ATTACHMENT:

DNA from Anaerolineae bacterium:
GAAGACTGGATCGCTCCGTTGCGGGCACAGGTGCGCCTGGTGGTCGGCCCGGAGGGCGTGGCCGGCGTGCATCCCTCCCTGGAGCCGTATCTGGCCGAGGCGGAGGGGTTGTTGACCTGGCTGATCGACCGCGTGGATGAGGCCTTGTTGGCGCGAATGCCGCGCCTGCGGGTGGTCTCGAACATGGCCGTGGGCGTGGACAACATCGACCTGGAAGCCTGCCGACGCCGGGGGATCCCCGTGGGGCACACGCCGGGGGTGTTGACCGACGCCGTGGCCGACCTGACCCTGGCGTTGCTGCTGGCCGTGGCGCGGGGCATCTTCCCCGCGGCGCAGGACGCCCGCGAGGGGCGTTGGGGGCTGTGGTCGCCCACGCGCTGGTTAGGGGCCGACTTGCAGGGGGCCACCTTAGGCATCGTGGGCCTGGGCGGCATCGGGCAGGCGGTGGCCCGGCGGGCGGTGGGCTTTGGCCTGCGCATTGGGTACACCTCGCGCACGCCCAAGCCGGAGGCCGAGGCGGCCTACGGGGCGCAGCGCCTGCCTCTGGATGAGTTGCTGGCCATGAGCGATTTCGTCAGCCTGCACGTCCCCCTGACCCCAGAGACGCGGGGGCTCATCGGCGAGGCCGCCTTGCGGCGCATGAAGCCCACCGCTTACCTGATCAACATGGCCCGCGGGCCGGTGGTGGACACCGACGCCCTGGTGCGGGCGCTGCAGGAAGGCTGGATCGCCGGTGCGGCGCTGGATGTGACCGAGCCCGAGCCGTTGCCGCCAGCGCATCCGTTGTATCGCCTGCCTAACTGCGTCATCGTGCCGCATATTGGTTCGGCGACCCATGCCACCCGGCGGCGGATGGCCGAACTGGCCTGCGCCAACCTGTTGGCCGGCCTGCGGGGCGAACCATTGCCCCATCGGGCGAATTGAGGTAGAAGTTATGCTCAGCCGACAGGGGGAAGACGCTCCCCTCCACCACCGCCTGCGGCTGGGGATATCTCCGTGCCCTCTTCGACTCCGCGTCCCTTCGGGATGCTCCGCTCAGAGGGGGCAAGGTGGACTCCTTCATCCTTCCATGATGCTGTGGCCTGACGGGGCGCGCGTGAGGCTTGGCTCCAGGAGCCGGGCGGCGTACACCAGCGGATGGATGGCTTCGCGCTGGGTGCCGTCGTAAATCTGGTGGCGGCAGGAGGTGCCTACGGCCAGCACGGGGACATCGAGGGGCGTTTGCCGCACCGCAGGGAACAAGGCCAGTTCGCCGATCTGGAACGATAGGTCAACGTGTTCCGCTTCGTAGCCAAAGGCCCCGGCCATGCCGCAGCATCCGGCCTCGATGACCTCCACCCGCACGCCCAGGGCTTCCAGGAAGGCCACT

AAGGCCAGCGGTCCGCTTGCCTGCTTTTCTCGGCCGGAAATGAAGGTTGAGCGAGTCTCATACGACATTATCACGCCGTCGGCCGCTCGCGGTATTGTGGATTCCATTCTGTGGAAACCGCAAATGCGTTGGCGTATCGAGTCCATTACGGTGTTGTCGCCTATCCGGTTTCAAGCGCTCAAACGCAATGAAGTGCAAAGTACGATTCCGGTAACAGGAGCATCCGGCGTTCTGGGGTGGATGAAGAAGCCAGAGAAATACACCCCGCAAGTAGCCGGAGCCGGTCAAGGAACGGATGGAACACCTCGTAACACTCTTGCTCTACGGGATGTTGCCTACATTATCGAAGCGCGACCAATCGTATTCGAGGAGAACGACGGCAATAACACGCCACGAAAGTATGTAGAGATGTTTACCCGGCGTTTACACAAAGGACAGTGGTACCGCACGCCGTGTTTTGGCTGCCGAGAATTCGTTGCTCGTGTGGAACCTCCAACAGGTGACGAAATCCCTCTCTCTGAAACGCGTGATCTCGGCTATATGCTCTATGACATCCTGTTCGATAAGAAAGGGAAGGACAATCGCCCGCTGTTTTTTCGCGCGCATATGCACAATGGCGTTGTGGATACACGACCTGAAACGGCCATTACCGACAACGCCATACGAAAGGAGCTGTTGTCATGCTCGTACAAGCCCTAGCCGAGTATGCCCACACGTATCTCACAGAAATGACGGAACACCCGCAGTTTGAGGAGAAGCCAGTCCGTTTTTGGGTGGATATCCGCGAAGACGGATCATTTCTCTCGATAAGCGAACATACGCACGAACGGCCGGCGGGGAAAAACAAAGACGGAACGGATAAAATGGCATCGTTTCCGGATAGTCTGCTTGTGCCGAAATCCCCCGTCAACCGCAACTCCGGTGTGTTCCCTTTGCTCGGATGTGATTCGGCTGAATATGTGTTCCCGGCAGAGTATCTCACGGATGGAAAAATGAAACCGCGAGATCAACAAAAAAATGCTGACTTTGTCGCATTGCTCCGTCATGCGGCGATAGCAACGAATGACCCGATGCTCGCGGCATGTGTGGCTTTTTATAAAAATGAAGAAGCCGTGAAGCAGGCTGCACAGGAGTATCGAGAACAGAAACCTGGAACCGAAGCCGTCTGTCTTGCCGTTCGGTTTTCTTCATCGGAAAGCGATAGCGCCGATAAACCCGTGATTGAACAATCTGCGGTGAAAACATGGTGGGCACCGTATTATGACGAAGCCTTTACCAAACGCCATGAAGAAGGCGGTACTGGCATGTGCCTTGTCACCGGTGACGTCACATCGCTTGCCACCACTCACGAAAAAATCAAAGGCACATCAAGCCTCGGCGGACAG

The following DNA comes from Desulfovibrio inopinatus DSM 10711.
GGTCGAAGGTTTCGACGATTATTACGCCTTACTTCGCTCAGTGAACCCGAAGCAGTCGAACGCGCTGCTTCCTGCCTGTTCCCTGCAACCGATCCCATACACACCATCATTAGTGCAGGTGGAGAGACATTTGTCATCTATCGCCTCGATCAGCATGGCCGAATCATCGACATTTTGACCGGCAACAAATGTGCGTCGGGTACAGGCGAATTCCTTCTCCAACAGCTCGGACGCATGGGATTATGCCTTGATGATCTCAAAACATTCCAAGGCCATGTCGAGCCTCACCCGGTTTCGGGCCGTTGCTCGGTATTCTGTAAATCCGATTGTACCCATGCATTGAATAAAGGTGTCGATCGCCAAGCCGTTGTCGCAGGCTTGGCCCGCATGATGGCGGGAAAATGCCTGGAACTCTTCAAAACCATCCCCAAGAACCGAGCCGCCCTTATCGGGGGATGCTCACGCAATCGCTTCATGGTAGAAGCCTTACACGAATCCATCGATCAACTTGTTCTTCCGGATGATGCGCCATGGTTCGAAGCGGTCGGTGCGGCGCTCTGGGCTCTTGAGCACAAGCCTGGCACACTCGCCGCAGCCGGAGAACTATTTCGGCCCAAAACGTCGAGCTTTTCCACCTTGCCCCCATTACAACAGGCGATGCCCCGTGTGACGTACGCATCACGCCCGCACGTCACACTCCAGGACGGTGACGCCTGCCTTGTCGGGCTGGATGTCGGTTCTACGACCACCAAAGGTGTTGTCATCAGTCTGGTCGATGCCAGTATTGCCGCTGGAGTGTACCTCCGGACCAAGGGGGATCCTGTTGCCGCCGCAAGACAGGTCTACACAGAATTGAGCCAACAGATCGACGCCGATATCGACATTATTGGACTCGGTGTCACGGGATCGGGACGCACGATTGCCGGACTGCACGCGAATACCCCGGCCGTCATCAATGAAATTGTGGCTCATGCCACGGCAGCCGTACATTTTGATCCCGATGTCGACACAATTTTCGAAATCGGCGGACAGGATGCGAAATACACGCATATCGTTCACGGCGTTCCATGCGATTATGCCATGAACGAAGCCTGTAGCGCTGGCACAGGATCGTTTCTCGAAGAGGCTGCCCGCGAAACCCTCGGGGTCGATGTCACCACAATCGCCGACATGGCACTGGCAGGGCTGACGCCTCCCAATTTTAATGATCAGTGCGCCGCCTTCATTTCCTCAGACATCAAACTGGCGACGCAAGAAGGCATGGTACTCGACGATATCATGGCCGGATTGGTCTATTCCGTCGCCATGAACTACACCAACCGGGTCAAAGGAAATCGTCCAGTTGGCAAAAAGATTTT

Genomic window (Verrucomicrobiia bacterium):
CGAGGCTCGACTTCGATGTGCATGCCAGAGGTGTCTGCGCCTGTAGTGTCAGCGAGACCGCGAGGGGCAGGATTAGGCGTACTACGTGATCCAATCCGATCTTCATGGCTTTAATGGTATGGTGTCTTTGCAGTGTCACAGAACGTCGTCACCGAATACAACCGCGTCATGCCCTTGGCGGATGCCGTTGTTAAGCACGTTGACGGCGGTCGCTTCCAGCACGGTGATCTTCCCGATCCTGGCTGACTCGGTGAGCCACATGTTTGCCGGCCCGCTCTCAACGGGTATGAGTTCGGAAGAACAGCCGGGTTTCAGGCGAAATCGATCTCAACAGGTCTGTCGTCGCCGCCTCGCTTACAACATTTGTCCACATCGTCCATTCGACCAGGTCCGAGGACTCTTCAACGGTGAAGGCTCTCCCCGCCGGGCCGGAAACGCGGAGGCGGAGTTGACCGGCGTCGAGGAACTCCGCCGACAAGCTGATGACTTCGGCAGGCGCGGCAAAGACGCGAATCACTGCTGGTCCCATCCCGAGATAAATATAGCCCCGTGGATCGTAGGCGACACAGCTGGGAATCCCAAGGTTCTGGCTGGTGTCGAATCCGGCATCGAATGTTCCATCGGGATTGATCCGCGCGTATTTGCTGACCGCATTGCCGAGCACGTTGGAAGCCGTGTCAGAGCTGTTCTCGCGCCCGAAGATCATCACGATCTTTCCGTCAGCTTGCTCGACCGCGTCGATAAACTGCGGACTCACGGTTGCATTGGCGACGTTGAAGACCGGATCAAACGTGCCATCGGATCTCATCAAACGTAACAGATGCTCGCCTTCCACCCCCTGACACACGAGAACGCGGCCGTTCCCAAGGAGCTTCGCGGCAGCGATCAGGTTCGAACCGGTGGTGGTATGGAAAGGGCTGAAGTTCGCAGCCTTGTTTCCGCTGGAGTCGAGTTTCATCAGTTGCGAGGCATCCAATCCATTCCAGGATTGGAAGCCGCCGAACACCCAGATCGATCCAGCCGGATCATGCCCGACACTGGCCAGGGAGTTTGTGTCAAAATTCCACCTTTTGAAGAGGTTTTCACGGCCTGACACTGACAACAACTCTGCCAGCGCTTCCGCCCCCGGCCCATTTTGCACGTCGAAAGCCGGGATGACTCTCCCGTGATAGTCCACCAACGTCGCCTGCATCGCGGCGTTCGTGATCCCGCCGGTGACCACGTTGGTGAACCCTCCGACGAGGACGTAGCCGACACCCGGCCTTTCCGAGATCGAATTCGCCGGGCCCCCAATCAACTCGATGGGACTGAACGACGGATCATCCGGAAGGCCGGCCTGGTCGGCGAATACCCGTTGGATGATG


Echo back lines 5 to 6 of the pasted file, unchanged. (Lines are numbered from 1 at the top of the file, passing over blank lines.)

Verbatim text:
GGTCGAAGGTTTCGACGATTATTACGCCTTACTTCGCTCAGTGAACCCGAAGCAGTCGAACGCGCTGCTTCCTGCCTGTTCCCTGCAACCGATCCCATACACACCATCATTAGTGCAGGTGGAGAGACATTTGTCATCTATCGCCTCGATCAGCATGGCCGAATCATCGACATTTTGACCGGCAACAAATGTGCGTCGGGTACAGGCGAATTCCTTCTCCAACAGCTCGGACGCATGGGATTATGCCTTGATGATCTCAAAACATTCCAAGGCCATGTCGAGCCTCACCCGGTTTCGGGCCGTTGCTCGGTATTCTGTAAATCCGATTGTACCCATGCATTGAATAAAGGTGTCGATCGCCAAGCCGTTGTCGCAGGCTTGGCCCGCATGATGGCGGGAAAATGCCTGGAACTCTTCAAAACCATCCCCAAGAACCGAGCCGCCCTTATCGGGGGATGCTCACGCAATCGCTTCATGGTAGAAGCCTTACACGAATCCATCGATCAACTTGTTCTTCCGGATGATGCGCCATGGTTCGAAGCGGTCGGTGCGGCGCTCTGGGCTCTTGAGCACAAGCCTGGCACACTCGCCGCAGCCGGAGAACTATTTCGGCCCAAAACGTCGAGCTTTTCCACCTTGCCCCCATTACAACAGGCGATGCCCCGTGTGACGTACGCATCACGCCCGCACGTCACACTCCAGGACGGTGACGCCTGCCTTGTCGGGCTGGATGTCGGTTCTACGACCACCAAAGGTGTTGTCATCAGTCTGGTCGATGCCAGTATTGCCGCTGGAGTGTACCTCCGGACCAAGGGGGATCCTGTTGCCGCCGCAAGACAGGTCTACACAGAATTGAGCCAACAGATCGACGCCGATATCGACATTATTGGACTCGGTGTCACGGGATCGGGACGCACGATTGCCGGACTGCACGCGAATACCCCGGCCGTCATCAATGAAATTGTGGCTCATGCCACGGCAGCCGTACATTTTGATCCCGATGTCGACACAATTTTCGAAATCGGCGGACAGGATGCGAAATACACGCATATCGTTCACGGCGTTCCATGCGATTATGCCATGAACGAAGCCTGTAGCGCTGGCACAGGATCGTTTCTCGAAGAGGCTGCCCGCGAAACCCTCGGGGTCGATGTCACCACAATCGCCGACATGGCACTGGCAGGGCTGACGCCTCCCAATTTTAATGATCAGTGCGCCGCCTTCATTTCCTCAGACATCAAACTGGCGACGCAAGAAGGCATGGTACTCGACGATATCATGGCCGGATTGGTCTATTCCGTCGCCATGAACTACACCAACCGGGTCAAAGGAAATCGTCCAGTTGGCAAAAAGATTTT

Genomic window (Verrucomicrobiia bacterium):